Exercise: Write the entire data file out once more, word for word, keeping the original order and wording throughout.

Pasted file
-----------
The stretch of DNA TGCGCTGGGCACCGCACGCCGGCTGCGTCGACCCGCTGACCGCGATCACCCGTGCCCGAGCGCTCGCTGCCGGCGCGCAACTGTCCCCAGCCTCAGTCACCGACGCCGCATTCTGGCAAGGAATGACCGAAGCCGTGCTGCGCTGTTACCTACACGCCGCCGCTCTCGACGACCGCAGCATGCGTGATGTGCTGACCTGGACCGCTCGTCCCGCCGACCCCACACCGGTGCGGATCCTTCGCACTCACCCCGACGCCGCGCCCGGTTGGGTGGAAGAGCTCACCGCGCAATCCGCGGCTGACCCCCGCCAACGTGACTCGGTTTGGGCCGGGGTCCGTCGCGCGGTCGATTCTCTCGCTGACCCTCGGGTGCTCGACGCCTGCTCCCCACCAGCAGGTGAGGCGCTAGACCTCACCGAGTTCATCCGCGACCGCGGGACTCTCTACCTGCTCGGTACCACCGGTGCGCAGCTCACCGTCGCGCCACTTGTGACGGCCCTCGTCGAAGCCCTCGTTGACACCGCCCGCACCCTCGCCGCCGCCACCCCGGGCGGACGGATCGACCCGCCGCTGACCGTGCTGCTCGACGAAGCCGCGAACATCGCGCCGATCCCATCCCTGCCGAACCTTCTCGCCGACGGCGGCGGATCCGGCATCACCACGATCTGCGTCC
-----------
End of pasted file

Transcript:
The stretch of DNA TGCGCTGGGCACCGCACGCCGGCTGCGTCGACCCGCTGACCGCGATCACCCGTGCCCGAGCGCTCGCTGCCGGCGCGCAACTGTCCCCAGCCTCAGTCACCGACGCCGCATTCTGGCAAGGAATGACCGAAGCCGTGCTGCGCTGTTACCTACACGCCGCCGCTCTCGACGACCGCAGCATGCGTGATGTGCTGACCTGGACCGCTCGTCCCGCCGACCCCACACCGGTGCGGATCCTTCGCACTCACCCCGACGCCGCGCCCGGTTGGGTGGAAGAGCTCACCGCGCAATCCGCGGCTGACCCCCGCCAACGTGACTCGGTTTGGGCCGGGGTCCGTCGCGCGGTCGATTCTCTCGCTGACCCTCGGGTGCTCGACGCCTGCTCCCCACCAGCAGGTGAGGCGCTAGACCTCACCGAGTTCATCCGCGACCGCGGGACTCTCTACCTGCTCGGTACCACCGGTGCGCAGCTCACCGTCGCGCCACTTGTGACGGCCCTCGTCGAAGCCCTCGTTGACACCGCCCGCACCCTCGCCGCCGCCACCCCGGGCGGACGGATCGACCCGCCGCTGACCGTGCTGCTCGACGAAGCCGCGAACATCGCGCCGATCCCATCCCTGCCGAACCTTCTCGCCGACGGCGGCGGATCCGGCATCACCACGATCTGCGTCC